N2 - OBJECTIVE To describe development and initial psychometric testing of the Canine Symptom Assessment Scale (CSAS), a multidimensional owner-reported questionnaire instrument, in a population of dogs with solid tumors enrolled in clinical trials. DESIGN Questionnaire development and validation study. ANIMALS 238 client-owned dogs with solid tumors. PROCEDURES A 14-symptom questionnaire was developed. Symptoms were defined as subjective physical disturbances dogs experienced during the course of daily living as assessed through proxy reports of pet owners. For each symptom, owners reported frequency and severity of the symptom and extent of distress caused by the symptom for the dog and the owner. Questionnaire content, symptom prevalence and dimensionality, internal consistency, and factor structure were examined. Construct and criterion validity were examined via comparison with the Canine Brief Pain Inventory (CBPI). RESULTS Symptom prevalence was high, with pain and lack of energy reported in most dogs. Severity, versus frequency, was most highly correlated with both dog and owner distress. Two symptoms were removed from consideration because of poor performance. Analysis of the remaining 12 symptoms revealed that they could be grouped into 3 factors: malaise, anxiety, and digestive upset. The CSAS factor and total scores demonstrated predictable relationships with quality of life and pain scores as measured by the CBPI, including a significant association between increasing symptom burden and decreasing quality of life. The Cronbach α for the CSAS was 0.77. CONCLUSIONS AND CLINICAL RELEVANCE The 12-item CSAS was a psychometrically sound owner-reported instrument for assessment of symptom frequency and characteristics in client-owned dogs with solid tumors. Potential applications include clinical research and practice settings.

AB - OBJECTIVE To describe development and initial psychometric testing of the Canine Symptom Assessment Scale (CSAS), a multidimensional owner-reported questionnaire instrument, in a population of dogs with solid tumors enrolled in clinical trials. DESIGN Questionnaire development and validation study. ANIMALS 238 client-owned dogs with solid tumors. PROCEDURES A 14-symptom questionnaire was developed. Symptoms were defined as subjective physical disturbances dogs experienced during the course of daily living as assessed through proxy reports of pet owners. For each symptom, owners reported frequency and severity of the symptom and extent of distress caused by the symptom for the dog and the owner. Questionnaire content, symptom prevalence and dimensionality, internal consistency, and factor structure were examined. Construct and criterion validity were examined via comparison with the Canine Brief Pain Inventory (CBPI). RESULTS Symptom prevalence was high, with pain and lack of energy reported in most dogs. Severity, versus frequency, was most highly correlated with both dog and owner distress. Two symptoms were removed from consideration because of poor performance. Analysis of the remaining 12 symptoms revealed that they could be grouped into 3 factors: malaise, anxiety, and digestive upset. The CSAS factor and total scores demonstrated predictable relationships with quality of life and pain scores as measured by the CBPI, including a significant association between increasing symptom burden and decreasing quality of life. The Cronbach α for the CSAS was 0.77. CONCLUSIONS AND CLINICAL RELEVANCE The 12-item CSAS was a psychometrically sound owner-reported instrument for assessment of symptom frequency and characteristics in client-owned dogs with solid tumors. Potential applications include clinical research and practice settings.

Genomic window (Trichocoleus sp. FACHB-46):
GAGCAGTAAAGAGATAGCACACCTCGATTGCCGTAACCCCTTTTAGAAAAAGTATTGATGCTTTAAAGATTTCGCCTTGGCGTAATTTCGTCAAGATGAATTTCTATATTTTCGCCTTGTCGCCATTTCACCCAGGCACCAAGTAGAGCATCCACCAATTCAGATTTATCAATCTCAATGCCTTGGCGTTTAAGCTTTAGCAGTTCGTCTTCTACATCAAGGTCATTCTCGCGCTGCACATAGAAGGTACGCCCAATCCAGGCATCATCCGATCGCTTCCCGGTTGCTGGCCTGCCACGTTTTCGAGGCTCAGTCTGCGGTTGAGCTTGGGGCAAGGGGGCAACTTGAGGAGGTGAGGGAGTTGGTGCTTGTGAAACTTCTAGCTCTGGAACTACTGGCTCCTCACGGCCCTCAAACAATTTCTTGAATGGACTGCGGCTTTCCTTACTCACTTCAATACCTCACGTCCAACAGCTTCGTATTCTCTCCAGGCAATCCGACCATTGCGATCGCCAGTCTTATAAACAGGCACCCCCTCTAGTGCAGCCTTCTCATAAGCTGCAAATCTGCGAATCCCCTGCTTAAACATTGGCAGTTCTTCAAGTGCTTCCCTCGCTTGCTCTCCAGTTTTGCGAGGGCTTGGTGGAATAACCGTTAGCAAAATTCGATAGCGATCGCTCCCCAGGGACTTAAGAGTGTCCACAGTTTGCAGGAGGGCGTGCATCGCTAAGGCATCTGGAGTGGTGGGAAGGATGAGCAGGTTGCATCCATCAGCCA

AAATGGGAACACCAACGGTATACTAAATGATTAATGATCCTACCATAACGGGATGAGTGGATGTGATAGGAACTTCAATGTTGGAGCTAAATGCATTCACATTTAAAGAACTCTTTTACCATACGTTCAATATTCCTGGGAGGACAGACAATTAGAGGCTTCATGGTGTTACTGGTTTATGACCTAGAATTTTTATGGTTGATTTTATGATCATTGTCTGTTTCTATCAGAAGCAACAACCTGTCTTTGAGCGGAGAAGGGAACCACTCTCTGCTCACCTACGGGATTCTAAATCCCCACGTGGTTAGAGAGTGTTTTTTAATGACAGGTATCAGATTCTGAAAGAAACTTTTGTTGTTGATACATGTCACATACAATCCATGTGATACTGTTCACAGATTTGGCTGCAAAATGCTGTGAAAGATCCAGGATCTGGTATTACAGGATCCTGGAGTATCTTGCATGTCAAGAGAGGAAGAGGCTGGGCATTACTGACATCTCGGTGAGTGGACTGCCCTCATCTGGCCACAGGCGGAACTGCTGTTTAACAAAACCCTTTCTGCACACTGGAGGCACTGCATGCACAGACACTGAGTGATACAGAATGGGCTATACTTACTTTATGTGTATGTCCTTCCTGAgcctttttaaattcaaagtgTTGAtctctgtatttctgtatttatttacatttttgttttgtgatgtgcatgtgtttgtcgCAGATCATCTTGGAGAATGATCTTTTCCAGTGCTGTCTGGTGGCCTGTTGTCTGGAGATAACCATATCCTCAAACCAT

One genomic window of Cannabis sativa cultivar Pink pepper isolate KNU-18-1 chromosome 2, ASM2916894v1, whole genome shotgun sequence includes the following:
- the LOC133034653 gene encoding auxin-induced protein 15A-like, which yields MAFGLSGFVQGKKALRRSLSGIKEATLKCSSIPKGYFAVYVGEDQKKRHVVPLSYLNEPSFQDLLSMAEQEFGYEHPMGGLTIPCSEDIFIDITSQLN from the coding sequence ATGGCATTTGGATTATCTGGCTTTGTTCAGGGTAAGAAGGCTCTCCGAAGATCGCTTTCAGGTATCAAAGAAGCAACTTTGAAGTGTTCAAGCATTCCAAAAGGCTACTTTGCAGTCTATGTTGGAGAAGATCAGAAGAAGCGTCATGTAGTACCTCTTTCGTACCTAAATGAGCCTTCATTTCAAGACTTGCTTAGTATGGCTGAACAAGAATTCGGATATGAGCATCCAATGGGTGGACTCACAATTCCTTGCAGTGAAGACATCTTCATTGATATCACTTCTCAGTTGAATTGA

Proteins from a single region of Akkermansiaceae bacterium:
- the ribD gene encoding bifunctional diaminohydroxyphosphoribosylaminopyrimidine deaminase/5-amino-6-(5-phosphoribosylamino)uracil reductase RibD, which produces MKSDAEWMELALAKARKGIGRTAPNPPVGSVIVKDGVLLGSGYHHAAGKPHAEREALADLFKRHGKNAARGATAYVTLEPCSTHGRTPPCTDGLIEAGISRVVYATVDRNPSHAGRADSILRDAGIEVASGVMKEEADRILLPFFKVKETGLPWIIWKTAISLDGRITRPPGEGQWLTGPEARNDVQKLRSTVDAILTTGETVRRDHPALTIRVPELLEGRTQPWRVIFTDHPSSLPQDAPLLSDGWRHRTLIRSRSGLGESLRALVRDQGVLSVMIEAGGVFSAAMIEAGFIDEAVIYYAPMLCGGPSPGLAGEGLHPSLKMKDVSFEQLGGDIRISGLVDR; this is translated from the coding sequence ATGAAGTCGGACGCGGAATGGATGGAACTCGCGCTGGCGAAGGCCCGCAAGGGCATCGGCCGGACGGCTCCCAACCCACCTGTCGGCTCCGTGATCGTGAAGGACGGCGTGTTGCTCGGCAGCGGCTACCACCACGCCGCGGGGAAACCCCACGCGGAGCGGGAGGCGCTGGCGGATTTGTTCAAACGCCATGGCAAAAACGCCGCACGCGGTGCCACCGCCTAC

UR - http://www.scopus.com/inward/record.url?scp=85037038354&partnerID=8YFLogxK

UR - http://www.scopus.com/inward/citedby.url?scp=85037038354&partnerID=8YFLogxK

U2 - 10.2460/javma.251.12.1405

DO - 10.2460/javma.251.12.1405

M3 - Article

C2 - 29190197

AN - SCOPUS:85037038354

VL - 251

SP - 1405

EP - 1414

JO - Journal of the American Veterinary Medical Association

JF - Journal of the American Veterinary Medical Association

SN - 0003-1488

IS - 12

ER -